White Fang Imagery

One Eye was desperate. He ranged far and wide, and slept but little in the lair that had now become cheerless and miserable. The she-wolf, too, left her litter and went out in search of meat. In the first days after the birth of the cubs, One Eye had journeyed several times back to the Indian Camp and robbed the rabbit snares; but, with the melting of the snow and the opening of the streams, the Indian Camp had moved away, and that source of supply was closed to him. (Chapter 6)

Dark spruce forest frowned on either side of the frozen waterway. The trees had been stripped by a recent wind of their white covering of frost, and they seemed to lean toward each other, black and ominous, in the fading light. A vast silence reigned over the land. The land itself was a desolation, lifeless, without movement, so lone and cold that the spirit of it was not even that of sadness. There was a hint in it of laughter, but of a laughter more terrible than any sadness-a laughter that was mirthless as the smile of the Sphinx, a laughter cold as the frost and partaking of the grimness of infallibility. It was the masterful and incommunicable wisdom of eternity laughing at the futility of life and the effort of life. It was the Wild, the savage, frozen-hearted Northland Wild. (Chapter 1)    

But it not last long. His face was blistering in the heat, his eyebrows and lashes were signed off, and the heat was becoming unbearable to his feet. With a flaming brand in each hand, he sprang to the edge of the fire. The wolves had been driven back. On every side, wherever the live coals had fallen, the snow was sizzling, and every little while a retiring wolf, with wild leap and snort and snarl, announced that one such live coal had been stepped upon. (Chapter 3)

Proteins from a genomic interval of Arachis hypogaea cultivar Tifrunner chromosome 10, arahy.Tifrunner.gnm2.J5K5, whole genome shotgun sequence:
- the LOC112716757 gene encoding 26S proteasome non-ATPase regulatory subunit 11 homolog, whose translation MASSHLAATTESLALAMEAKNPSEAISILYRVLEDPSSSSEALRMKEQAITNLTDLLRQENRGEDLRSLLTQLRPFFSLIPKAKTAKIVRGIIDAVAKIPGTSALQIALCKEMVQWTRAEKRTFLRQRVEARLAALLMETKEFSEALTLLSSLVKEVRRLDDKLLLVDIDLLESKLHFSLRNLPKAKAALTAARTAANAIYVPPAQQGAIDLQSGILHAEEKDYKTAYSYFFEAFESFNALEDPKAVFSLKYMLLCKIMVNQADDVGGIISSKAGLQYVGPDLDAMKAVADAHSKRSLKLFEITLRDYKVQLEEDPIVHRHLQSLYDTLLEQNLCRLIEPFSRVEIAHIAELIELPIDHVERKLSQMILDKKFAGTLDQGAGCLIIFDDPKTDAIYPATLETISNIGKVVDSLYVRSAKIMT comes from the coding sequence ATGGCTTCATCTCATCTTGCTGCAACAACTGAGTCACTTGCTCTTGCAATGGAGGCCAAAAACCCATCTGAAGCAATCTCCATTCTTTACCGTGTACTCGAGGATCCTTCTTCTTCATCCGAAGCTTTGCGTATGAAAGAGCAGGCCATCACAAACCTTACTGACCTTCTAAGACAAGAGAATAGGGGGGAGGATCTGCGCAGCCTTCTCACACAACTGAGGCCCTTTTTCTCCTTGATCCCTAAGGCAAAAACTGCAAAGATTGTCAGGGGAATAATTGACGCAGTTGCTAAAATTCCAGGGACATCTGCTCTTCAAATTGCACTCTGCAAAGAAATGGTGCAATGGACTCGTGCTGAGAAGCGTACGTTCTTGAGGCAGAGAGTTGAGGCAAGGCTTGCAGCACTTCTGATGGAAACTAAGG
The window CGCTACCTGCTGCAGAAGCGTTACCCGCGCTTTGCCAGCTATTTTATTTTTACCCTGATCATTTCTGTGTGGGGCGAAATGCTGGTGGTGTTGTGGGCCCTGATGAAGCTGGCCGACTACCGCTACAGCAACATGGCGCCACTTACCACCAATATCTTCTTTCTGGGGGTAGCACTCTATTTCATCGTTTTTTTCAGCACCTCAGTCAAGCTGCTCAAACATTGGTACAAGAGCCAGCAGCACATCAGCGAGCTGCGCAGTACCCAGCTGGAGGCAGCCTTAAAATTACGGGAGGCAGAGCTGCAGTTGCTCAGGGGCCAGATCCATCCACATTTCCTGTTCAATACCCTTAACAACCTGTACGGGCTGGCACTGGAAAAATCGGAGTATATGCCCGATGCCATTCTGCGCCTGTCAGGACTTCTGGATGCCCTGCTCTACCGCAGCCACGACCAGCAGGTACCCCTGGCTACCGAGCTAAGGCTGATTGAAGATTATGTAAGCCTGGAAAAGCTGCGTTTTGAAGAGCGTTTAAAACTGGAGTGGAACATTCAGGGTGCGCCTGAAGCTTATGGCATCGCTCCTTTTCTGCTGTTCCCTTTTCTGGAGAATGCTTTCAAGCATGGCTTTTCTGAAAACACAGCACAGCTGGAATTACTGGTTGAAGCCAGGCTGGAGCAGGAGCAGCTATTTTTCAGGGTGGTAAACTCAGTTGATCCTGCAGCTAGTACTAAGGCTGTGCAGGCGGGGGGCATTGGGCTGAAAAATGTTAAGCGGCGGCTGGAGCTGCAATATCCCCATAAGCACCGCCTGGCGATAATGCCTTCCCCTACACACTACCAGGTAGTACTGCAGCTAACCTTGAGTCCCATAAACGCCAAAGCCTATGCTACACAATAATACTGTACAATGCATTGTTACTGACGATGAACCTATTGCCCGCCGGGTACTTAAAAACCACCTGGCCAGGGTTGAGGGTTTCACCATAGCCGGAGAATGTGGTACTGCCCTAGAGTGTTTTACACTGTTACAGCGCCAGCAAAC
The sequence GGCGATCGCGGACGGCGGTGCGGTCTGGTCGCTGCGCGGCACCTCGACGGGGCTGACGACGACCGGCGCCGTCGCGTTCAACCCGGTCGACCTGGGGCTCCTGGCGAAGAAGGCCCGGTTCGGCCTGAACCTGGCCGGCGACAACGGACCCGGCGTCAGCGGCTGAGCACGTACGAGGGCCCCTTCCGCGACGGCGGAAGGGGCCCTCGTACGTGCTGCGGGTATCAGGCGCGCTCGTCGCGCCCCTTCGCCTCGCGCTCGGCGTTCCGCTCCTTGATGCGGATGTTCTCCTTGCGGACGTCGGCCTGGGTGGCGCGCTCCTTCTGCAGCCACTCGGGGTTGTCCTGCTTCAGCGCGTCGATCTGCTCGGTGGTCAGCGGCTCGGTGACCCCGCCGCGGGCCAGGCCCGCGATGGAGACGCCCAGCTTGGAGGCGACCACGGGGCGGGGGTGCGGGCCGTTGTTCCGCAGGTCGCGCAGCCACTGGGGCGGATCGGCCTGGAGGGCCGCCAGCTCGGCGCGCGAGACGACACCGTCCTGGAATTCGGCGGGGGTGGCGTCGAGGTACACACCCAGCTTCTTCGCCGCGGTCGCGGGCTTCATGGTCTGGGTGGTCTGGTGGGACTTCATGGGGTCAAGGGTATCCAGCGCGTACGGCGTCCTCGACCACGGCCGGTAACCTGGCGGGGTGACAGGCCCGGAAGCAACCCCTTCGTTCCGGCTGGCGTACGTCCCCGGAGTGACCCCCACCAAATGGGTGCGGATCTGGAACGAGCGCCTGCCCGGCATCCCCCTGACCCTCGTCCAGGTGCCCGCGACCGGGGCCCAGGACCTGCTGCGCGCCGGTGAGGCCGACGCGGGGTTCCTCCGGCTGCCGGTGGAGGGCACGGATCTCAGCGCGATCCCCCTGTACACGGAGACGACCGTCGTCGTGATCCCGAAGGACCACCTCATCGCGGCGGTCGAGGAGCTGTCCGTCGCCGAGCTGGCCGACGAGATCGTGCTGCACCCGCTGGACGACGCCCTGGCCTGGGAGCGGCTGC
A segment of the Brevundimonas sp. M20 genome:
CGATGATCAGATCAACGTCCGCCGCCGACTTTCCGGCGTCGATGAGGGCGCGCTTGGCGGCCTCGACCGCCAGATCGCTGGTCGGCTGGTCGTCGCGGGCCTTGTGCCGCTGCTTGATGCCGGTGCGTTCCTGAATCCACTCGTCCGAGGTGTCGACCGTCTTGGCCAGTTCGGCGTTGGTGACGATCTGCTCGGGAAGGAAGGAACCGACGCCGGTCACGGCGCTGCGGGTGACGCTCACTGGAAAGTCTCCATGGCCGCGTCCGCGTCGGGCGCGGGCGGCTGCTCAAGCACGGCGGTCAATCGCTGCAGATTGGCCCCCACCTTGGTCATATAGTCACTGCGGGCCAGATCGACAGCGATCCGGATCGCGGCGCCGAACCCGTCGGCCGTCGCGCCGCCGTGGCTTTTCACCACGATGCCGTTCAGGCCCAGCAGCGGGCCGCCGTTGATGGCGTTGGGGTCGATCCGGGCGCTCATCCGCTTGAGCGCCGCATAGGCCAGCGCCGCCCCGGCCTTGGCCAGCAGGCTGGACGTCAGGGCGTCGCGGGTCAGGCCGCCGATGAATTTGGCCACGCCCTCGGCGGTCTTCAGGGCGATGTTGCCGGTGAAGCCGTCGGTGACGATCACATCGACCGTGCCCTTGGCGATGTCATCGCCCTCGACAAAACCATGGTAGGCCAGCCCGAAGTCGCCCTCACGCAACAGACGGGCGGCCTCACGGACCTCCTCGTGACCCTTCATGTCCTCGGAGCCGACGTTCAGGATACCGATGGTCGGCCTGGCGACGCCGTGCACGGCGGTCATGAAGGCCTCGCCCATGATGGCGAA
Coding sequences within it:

To their ears came the sounds of dogs wrangling and scuffling, the guttural cries of men, the sharper voices of scolding women, and once the shrill and plaintive cry of a child. With the expectation of the huge bulks of the skin lodges, little could be seen save the flames of the fire, broken by the movements of intervening bodies, and the smoke rising slowly on the quiet air. But to their nostrils came the myriad smells of an Indian Camp, carrying a story that was largely incomprehensible to One Eye, but every detail of which the she-wolf knew. (Chapter 4)

And then he awoke to find the howling real. There was a great snarling and yelping. The wolves were rushing him . They were all about him and upon him. The teeth of one had closed upon his arm. Instinctively he leaped into the fire and as he leaped, he felt the sharp slash of teeth that tore through the flesh of his leg. Then began a fight. His stout mittens temporarily protected his hands, and he scooped live coals into the air in all directions, until the campfire took on the semblance of a volcano. (Chapter 3)

Comment Stream

2 years ago